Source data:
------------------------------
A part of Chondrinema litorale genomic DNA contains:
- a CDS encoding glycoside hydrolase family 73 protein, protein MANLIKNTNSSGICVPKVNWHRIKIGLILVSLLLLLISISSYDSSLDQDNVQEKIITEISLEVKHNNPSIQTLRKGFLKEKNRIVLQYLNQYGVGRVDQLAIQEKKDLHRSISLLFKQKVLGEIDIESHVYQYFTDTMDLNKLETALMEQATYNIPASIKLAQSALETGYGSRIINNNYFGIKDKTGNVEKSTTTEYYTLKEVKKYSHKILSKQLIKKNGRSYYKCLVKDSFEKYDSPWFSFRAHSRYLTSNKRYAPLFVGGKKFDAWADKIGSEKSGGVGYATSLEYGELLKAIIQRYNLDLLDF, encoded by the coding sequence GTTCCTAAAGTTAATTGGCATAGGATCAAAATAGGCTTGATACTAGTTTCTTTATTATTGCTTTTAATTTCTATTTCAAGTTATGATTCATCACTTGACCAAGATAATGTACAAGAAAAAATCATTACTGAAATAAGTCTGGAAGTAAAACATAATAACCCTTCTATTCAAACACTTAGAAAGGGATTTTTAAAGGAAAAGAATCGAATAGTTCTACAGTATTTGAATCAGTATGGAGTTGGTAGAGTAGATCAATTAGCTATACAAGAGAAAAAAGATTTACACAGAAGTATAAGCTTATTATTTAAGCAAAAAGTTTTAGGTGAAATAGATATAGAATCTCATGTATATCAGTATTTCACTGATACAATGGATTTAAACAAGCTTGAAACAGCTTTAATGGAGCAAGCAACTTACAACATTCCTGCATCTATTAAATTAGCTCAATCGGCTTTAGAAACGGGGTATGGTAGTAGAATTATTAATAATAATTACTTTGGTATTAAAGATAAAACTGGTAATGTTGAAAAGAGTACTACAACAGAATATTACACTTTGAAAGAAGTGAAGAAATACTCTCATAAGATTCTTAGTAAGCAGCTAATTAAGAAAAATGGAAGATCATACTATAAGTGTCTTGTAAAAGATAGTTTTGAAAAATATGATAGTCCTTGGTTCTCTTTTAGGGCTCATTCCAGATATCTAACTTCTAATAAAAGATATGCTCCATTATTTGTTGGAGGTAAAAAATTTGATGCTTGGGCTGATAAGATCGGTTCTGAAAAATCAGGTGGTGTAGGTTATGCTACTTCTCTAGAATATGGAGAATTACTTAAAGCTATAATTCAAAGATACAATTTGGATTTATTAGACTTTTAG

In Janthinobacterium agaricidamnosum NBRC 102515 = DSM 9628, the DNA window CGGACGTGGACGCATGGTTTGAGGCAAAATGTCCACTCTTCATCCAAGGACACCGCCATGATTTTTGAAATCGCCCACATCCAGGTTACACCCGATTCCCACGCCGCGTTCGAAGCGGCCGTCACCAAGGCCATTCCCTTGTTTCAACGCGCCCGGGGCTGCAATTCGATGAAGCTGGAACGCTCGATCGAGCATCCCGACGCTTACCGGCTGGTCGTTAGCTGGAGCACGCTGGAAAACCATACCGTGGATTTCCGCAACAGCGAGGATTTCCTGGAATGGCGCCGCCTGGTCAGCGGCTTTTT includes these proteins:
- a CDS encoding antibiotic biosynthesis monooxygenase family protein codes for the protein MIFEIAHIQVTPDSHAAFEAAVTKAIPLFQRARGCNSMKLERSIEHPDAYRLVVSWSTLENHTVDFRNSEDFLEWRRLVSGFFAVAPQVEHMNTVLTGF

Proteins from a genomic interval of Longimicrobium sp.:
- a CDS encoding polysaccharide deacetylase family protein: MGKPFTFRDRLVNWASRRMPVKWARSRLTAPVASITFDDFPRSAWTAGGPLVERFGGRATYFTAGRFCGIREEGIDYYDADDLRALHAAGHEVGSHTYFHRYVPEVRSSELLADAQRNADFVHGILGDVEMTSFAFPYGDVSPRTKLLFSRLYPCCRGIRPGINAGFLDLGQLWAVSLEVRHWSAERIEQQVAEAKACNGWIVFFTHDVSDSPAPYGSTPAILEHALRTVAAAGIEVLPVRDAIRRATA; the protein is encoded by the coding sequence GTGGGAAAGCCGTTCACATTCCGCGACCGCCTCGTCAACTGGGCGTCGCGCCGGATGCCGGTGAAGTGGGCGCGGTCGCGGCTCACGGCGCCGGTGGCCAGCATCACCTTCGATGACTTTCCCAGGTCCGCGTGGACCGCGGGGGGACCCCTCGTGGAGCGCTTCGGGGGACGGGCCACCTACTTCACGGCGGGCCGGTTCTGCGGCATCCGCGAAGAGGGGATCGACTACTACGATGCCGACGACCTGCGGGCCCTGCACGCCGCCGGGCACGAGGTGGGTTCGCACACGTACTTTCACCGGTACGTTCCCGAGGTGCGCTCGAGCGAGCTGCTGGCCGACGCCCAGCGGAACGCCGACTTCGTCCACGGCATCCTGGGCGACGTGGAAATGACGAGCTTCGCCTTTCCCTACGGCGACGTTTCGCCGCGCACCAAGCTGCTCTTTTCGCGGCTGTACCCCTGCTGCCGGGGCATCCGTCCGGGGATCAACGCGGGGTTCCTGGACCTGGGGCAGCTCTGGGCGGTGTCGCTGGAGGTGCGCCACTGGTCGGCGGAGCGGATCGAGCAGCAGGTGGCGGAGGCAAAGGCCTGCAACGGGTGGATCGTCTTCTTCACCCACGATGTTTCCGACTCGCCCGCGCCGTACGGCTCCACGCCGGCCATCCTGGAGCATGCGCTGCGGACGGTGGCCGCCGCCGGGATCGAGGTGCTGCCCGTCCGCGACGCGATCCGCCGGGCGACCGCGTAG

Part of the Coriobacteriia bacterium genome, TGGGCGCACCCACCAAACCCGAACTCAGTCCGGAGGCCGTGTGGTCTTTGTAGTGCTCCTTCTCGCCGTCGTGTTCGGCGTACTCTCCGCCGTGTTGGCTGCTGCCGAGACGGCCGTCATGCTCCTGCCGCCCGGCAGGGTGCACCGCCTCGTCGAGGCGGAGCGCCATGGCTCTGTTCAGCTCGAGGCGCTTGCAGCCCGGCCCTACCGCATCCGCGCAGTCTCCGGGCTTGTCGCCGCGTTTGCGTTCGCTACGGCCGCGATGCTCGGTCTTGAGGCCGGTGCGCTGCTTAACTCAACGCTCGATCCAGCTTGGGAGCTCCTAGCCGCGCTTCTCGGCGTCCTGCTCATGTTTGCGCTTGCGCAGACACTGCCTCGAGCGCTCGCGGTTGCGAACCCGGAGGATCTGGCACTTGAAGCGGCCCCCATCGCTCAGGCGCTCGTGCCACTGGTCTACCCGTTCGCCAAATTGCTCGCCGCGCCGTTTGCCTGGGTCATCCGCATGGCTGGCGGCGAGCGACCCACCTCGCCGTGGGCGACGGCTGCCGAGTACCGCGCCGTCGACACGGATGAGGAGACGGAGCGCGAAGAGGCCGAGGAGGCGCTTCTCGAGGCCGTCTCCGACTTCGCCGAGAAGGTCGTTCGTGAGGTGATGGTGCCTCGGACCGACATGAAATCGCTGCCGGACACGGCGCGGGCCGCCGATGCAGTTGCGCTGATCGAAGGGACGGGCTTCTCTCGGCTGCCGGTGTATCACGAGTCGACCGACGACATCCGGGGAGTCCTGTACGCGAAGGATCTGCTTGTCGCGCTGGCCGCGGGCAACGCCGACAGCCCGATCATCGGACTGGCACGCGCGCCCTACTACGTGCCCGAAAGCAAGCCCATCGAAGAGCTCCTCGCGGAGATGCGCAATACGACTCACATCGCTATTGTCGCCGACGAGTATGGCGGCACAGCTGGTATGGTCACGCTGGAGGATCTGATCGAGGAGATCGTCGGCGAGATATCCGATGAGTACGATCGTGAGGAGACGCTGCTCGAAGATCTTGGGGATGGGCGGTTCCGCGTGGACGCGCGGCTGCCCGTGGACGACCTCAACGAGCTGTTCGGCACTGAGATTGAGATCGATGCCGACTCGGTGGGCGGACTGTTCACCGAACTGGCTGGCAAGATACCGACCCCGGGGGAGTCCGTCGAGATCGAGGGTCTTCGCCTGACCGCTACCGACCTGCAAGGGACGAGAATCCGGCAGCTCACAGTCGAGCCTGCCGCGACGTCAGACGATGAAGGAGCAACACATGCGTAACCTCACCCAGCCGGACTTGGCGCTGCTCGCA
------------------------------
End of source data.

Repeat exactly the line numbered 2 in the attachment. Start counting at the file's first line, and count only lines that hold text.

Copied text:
- a CDS encoding glycoside hydrolase family 73 protein, protein MANLIKNTNSSGICVPKVNWHRIKIGLILVSLLLLLISISSYDSSLDQDNVQEKIITEISLEVKHNNPSIQTLRKGFLKEKNRIVLQYLNQYGVGRVDQLAIQEKKDLHRSISLLFKQKVLGEIDIESHVYQYFTDTMDLNKLETALMEQATYNIPASIKLAQSALETGYGSRIINNNYFGIKDKTGNVEKSTTTEYYTLKEVKKYSHKILSKQLIKKNGRSYYKCLVKDSFEKYDSPWFSFRAHSRYLTSNKRYAPLFVGGKKFDAWADKIGSEKSGGVGYATSLEYGELLKAIIQRYNLDLLDF, encoded by the coding sequence GTTCCTAAAGTTAATTGGCATAGGATCAAAATAGGCTTGATACTAGTTTCTTTATTATTGCTTTTAATTTCTATTTCAAGTTATGATTCATCACTTGACCAAGATAATGTACAAGAAAAAATCATTACTGAAATAAGTCTGGAAGTAAAACATAATAACCCTTCTATTCAAACACTTAGAAAGGGATTTTTAAAGGAAAAGAATCGAATAGTTCTACAGTATTTGAATCAGTATGGAGTTGGTAGAGTAGATCAATTAGCTATACAAGAGAAAAAAGATTTACACAGAAGTATAAGCTTATTATTTAAGCAAAAAGTTTTAGGTGAAATAGATATAGAATCTCATGTATATCAGTATTTCACTGATACAATGGATTTAAACAAGCTTGAAACAGCTTTAATGGAGCAAGCAACTTACAACATTCCTGCATCTATTAAATTAGCTCAATCGGCTTTAGAAACGGGGTATGGTAGTAGAATTATTAATAATAATTACTTTGGTATTAAAGATAAAACTGGTAATGTTGAAAAGAGTACTACAACAGAATATTACACTTTGAAAGAAGTGAAGAAATACTCTCATAAGATTCTTAGTAAGCAGCTAATTAAGAAAAATGGAAGATCATACTATAAGTGTCTTGTAAAAGATAGTTTTGAAAAATATGATAGTCCTTGGTTCTCTTTTAGGGCTCATTCCAGATATCTAACTTCTAATAAAAGATATGCTCCATTATTTGTTGGAGGTAAAAAATTTGATGCTTGGGCTGATAAGATCGGTTCTGAAAAATCAGGTGGTGTAGGTTATGCTACTTCTCTAGAATATGGAGAATTACTTAAAGCTATAATTCAAAGATACAATTTGGATTTATTAGACTTTTAG